“Roasting” can hurt feelings

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Dillan Alspaugh, Staff Writer

The emergence of “roasting” has left many students teetering on the line between humor and harassment.

For years, schools and extracurricular organizations have made countless efforts to eradicate bullying. Programs like Stomp Out Bullying™ and Great Schools have tried to inform parents and students about in-school bullying and its effects.

These attempts have remained at least somewhat successful; students rarely get pushed into lockers or harassed for their lunch money.

“The reported prevalence of bullying ages 12 to 18 dropped to 22 percent after remaining stubbornly around 28 percent for the past decade,” according to the U.S. Department of Education.

However, society has found a replacement for bullying. Millennials like to call it “roasting” or joking, which is the act of teasing another person for one’s own enjoyment.

Roasting is different from bullying in that it does not directly insult or harass the victim. Roasting is often more discreet and condescending.

The perpetrator is able to shield themselves from repercussions by saying it was “just a joke,” and they “didn’t   mean to offend anyone.”

The victim then can be left with hurt feelings and no means of accusing anyone.

It is quite possible to make fun and have a few laughs about a situation, but boundaries should be recognized. Thinking before speaking is the most important concept. People need to think: “Is this a serious problem or insecurity? Will my joke actually make them feel bad?”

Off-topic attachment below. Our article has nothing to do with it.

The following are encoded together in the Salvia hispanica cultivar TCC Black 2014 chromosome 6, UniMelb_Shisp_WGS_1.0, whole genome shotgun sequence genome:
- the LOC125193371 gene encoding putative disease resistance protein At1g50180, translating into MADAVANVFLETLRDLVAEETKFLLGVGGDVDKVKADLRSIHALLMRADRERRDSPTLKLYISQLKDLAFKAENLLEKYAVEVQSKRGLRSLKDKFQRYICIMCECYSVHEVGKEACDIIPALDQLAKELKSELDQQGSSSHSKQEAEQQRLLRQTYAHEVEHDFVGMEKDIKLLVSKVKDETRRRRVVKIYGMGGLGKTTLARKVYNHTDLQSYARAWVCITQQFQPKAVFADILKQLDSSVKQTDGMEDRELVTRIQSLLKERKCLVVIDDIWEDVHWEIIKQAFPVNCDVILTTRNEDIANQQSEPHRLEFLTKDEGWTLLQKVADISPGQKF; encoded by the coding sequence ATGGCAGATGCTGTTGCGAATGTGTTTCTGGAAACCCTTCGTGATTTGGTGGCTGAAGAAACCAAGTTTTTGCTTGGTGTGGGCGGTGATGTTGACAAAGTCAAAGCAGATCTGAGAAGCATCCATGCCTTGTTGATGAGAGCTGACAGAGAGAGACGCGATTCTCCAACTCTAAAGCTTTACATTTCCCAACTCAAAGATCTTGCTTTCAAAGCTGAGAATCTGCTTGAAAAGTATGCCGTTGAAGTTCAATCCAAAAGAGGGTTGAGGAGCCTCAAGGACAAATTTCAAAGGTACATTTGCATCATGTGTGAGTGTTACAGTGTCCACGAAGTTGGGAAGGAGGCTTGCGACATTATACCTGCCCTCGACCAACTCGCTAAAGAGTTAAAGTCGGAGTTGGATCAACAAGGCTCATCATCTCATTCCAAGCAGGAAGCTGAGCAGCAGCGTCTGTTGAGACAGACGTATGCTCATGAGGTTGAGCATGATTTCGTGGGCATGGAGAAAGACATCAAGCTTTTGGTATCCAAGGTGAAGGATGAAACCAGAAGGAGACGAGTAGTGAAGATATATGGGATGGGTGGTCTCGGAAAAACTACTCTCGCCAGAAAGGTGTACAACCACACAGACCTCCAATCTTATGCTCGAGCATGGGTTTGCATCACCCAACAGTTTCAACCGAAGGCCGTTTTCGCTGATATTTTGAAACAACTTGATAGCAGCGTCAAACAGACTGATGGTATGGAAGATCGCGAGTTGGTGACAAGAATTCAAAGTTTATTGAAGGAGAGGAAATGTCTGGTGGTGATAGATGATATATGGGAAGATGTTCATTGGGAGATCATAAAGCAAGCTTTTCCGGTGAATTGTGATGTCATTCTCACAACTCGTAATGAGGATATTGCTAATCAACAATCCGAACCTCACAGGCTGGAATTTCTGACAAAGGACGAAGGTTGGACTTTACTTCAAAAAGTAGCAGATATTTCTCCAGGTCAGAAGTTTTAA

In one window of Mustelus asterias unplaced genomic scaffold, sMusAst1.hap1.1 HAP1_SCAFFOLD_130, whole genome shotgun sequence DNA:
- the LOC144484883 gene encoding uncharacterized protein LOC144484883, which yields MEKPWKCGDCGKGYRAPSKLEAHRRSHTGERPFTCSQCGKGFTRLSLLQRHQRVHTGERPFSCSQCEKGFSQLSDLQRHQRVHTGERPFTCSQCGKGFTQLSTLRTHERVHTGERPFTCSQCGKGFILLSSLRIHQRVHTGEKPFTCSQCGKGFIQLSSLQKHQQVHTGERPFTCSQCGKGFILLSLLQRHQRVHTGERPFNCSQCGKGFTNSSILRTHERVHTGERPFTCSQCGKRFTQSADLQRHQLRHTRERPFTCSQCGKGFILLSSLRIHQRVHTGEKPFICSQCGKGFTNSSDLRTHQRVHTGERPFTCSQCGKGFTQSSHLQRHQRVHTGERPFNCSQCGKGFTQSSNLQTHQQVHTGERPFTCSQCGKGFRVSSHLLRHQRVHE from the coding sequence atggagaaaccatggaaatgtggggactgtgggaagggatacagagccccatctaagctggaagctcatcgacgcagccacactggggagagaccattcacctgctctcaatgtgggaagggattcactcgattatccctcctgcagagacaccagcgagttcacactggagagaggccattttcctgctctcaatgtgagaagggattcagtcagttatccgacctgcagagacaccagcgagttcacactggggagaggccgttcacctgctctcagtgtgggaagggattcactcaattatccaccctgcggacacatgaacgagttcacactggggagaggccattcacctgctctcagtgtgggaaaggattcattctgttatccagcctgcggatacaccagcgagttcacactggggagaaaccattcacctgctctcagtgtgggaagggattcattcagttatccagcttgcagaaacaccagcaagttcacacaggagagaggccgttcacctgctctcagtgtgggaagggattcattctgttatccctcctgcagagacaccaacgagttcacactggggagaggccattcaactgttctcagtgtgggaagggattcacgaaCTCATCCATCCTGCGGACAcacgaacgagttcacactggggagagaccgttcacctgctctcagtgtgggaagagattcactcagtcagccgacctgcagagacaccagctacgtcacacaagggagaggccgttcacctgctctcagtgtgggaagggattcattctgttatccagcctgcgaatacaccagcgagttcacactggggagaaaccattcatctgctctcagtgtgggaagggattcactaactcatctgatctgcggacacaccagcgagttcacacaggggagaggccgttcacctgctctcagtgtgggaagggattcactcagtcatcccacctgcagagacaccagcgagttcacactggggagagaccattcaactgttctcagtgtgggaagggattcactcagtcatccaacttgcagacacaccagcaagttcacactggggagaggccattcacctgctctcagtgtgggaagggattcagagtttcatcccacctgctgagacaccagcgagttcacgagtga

If the answer is yes, it should not be said.

If no harm is foreseen, and the teasing begins, it should immediately stop if the person being roasted does not find it entertaining. If it gets taken too far at their expense, they become a victim, and the teasing becomes harassment.

“I can remember several times that I joked someone and took it way too far,” said sophomore Tristan Hicks. “I immediately regretted it.”

It is also common that a group of people will begin making fun of a single person. In these circumstances, it is more common that the joke is taken too far, and the victim may see it as a teamed-up attack. Their natural instinct would be fight-or-flight, so they may be noticeably hostile or even leave the situation.

Take as an example the Kardashian vs. Chloë Grace Moretz social media drama. The situation did not get out of hand until several members of the Kardashian family teamed up against Chloë.

Roasting or joking can be funny if whoever is doing it can make sure they have avoided taking it beyond just a joke. It can also be a euphemism for bullying if all boundaries are ignored. The difference is simply reading the person and ensuring that they are not offended.